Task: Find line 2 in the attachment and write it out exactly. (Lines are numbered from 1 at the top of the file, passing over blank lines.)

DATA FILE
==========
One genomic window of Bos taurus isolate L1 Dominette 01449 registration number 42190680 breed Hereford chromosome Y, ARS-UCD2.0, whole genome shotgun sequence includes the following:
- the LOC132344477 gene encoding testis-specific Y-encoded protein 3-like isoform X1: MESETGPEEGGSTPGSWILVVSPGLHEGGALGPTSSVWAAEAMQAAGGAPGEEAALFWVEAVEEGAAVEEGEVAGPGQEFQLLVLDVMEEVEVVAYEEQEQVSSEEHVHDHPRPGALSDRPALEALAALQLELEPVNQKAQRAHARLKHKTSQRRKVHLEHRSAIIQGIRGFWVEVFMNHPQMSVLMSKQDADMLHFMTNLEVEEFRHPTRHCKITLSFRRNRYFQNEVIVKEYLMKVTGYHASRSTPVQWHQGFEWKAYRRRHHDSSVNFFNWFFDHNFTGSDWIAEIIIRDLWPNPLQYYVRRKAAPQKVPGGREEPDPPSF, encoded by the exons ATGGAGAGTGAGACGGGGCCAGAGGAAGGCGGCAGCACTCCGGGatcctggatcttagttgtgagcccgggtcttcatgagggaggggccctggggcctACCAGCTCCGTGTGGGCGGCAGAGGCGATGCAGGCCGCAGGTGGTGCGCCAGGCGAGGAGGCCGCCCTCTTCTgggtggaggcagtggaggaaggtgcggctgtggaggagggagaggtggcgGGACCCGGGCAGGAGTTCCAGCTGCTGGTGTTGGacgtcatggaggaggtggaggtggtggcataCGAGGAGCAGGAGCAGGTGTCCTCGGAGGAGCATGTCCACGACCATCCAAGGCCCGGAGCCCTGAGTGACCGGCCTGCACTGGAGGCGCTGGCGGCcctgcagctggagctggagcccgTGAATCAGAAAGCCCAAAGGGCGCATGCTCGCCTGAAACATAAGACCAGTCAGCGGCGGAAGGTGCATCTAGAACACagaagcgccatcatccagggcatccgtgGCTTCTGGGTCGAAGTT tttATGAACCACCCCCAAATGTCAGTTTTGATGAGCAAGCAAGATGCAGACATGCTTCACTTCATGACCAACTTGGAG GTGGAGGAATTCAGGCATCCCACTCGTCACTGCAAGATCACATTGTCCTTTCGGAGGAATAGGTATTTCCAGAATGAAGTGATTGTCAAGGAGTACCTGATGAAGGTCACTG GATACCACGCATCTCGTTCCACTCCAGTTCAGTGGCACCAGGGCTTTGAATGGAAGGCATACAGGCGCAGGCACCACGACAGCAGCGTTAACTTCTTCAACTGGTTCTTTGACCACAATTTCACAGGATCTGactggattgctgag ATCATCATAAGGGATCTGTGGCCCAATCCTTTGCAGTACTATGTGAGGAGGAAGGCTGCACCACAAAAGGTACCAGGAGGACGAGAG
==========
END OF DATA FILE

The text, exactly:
- the LOC132344477 gene encoding testis-specific Y-encoded protein 3-like isoform X1: MESETGPEEGGSTPGSWILVVSPGLHEGGALGPTSSVWAAEAMQAAGGAPGEEAALFWVEAVEEGAAVEEGEVAGPGQEFQLLVLDVMEEVEVVAYEEQEQVSSEEHVHDHPRPGALSDRPALEALAALQLELEPVNQKAQRAHARLKHKTSQRRKVHLEHRSAIIQGIRGFWVEVFMNHPQMSVLMSKQDADMLHFMTNLEVEEFRHPTRHCKITLSFRRNRYFQNEVIVKEYLMKVTGYHASRSTPVQWHQGFEWKAYRRRHHDSSVNFFNWFFDHNFTGSDWIAEIIIRDLWPNPLQYYVRRKAAPQKVPGGREEPDPPSF, encoded by the exons ATGGAGAGTGAGACGGGGCCAGAGGAAGGCGGCAGCACTCCGGGatcctggatcttagttgtgagcccgggtcttcatgagggaggggccctggggcctACCAGCTCCGTGTGGGCGGCAGAGGCGATGCAGGCCGCAGGTGGTGCGCCAGGCGAGGAGGCCGCCCTCTTCTgggtggaggcagtggaggaaggtgcggctgtggaggagggagaggtggcgGGACCCGGGCAGGAGTTCCAGCTGCTGGTGTTGGacgtcatggaggaggtggaggtggtggcataCGAGGAGCAGGAGCAGGTGTCCTCGGAGGAGCATGTCCACGACCATCCAAGGCCCGGAGCCCTGAGTGACCGGCCTGCACTGGAGGCGCTGGCGGCcctgcagctggagctggagcccgTGAATCAGAAAGCCCAAAGGGCGCATGCTCGCCTGAAACATAAGACCAGTCAGCGGCGGAAGGTGCATCTAGAACACagaagcgccatcatccagggcatccgtgGCTTCTGGGTCGAAGTT tttATGAACCACCCCCAAATGTCAGTTTTGATGAGCAAGCAAGATGCAGACATGCTTCACTTCATGACCAACTTGGAG GTGGAGGAATTCAGGCATCCCACTCGTCACTGCAAGATCACATTGTCCTTTCGGAGGAATAGGTATTTCCAGAATGAAGTGATTGTCAAGGAGTACCTGATGAAGGTCACTG GATACCACGCATCTCGTTCCACTCCAGTTCAGTGGCACCAGGGCTTTGAATGGAAGGCATACAGGCGCAGGCACCACGACAGCAGCGTTAACTTCTTCAACTGGTTCTTTGACCACAATTTCACAGGATCTGactggattgctgag ATCATCATAAGGGATCTGTGGCCCAATCCTTTGCAGTACTATGTGAGGAGGAAGGCTGCACCACAAAAGGTACCAGGAGGACGAGAG